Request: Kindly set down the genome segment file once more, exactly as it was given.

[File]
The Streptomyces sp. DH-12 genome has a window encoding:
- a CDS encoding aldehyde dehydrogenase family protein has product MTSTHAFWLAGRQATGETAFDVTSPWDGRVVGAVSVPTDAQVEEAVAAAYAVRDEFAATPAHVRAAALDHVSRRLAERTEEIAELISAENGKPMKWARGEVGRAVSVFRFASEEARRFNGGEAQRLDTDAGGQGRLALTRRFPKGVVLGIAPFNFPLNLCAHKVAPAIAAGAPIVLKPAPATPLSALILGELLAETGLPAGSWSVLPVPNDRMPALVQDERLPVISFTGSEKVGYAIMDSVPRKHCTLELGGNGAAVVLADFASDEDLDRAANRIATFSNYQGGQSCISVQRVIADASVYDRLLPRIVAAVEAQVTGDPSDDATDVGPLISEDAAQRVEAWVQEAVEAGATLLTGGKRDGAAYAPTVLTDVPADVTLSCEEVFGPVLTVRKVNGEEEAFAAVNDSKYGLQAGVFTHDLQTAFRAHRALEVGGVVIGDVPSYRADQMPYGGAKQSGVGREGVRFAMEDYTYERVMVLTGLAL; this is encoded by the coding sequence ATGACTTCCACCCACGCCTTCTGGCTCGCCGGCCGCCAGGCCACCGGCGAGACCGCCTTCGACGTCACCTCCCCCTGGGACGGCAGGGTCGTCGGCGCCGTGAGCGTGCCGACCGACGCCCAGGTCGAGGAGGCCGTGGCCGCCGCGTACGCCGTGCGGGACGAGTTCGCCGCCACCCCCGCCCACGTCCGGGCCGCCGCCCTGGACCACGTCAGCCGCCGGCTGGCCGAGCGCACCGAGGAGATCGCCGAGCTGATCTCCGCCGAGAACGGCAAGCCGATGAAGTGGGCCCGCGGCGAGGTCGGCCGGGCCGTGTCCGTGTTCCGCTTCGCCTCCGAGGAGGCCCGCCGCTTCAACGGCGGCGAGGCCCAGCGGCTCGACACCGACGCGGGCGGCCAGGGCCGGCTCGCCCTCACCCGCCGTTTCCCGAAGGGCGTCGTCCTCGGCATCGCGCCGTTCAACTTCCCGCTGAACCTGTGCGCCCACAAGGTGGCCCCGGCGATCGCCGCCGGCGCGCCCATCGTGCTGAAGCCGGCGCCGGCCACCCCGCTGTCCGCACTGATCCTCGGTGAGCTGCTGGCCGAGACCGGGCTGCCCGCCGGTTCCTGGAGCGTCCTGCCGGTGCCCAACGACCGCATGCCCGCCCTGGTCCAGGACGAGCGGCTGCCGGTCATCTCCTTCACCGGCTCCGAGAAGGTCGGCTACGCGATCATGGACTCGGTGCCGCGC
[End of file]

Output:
The Streptomyces sp. DH-12 genome has a window encoding:
- a CDS encoding aldehyde dehydrogenase family protein has product MTSTHAFWLAGRQATGETAFDVTSPWDGRVVGAVSVPTDAQVEEAVAAAYAVRDEFAATPAHVRAAALDHVSRRLAERTEEIAELISAENGKPMKWARGEVGRAVSVFRFASEEARRFNGGEAQRLDTDAGGQGRLALTRRFPKGVVLGIAPFNFPLNLCAHKVAPAIAAGAPIVLKPAPATPLSALILGELLAETGLPAGSWSVLPVPNDRMPALVQDERLPVISFTGSEKVGYAIMDSVPRKHCTLELGGNGAAVVLADFASDEDLDRAANRIATFSNYQGGQSCISVQRVIADASVYDRLLPRIVAAVEAQVTGDPSDDATDVGPLISEDAAQRVEAWVQEAVEAGATLLTGGKRDGAAYAPTVLTDVPADVTLSCEEVFGPVLTVRKVNGEEEAFAAVNDSKYGLQAGVFTHDLQTAFRAHRALEVGGVVIGDVPSYRADQMPYGGAKQSGVGREGVRFAMEDYTYERVMVLTGLAL; this is encoded by the coding sequence ATGACTTCCACCCACGCCTTCTGGCTCGCCGGCCGCCAGGCCACCGGCGAGACCGCCTTCGACGTCACCTCCCCCTGGGACGGCAGGGTCGTCGGCGCCGTGAGCGTGCCGACCGACGCCCAGGTCGAGGAGGCCGTGGCCGCCGCGTACGCCGTGCGGGACGAGTTCGCCGCCACCCCCGCCCACGTCCGGGCCGCCGCCCTGGACCACGTCAGCCGCCGGCTGGCCGAGCGCACCGAGGAGATCGCCGAGCTGATCTCCGCCGAGAACGGCAAGCCGATGAAGTGGGCCCGCGGCGAGGTCGGCCGGGCCGTGTCCGTGTTCCGCTTCGCCTCCGAGGAGGCCCGCCGCTTCAACGGCGGCGAGGCCCAGCGGCTCGACACCGACGCGGGCGGCCAGGGCCGGCTCGCCCTCACCCGCCGTTTCCCGAAGGGCGTCGTCCTCGGCATCGCGCCGTTCAACTTCCCGCTGAACCTGTGCGCCCACAAGGTGGCCCCGGCGATCGCCGCCGGCGCGCCCATCGTGCTGAAGCCGGCGCCGGCCACCCCGCTGTCCGCACTGATCCTCGGTGAGCTGCTGGCCGAGACCGGGCTGCCCGCCGGTTCCTGGAGCGTCCTGCCGGTGCCCAACGACCGCATGCCCGCCCTGGTCCAGGACGAGCGGCTGCCGGTCATCTCCTTCACCGGCTCCGAGAAGGTCGGCTACGCGATCATGGACTCGGTGCCGCGC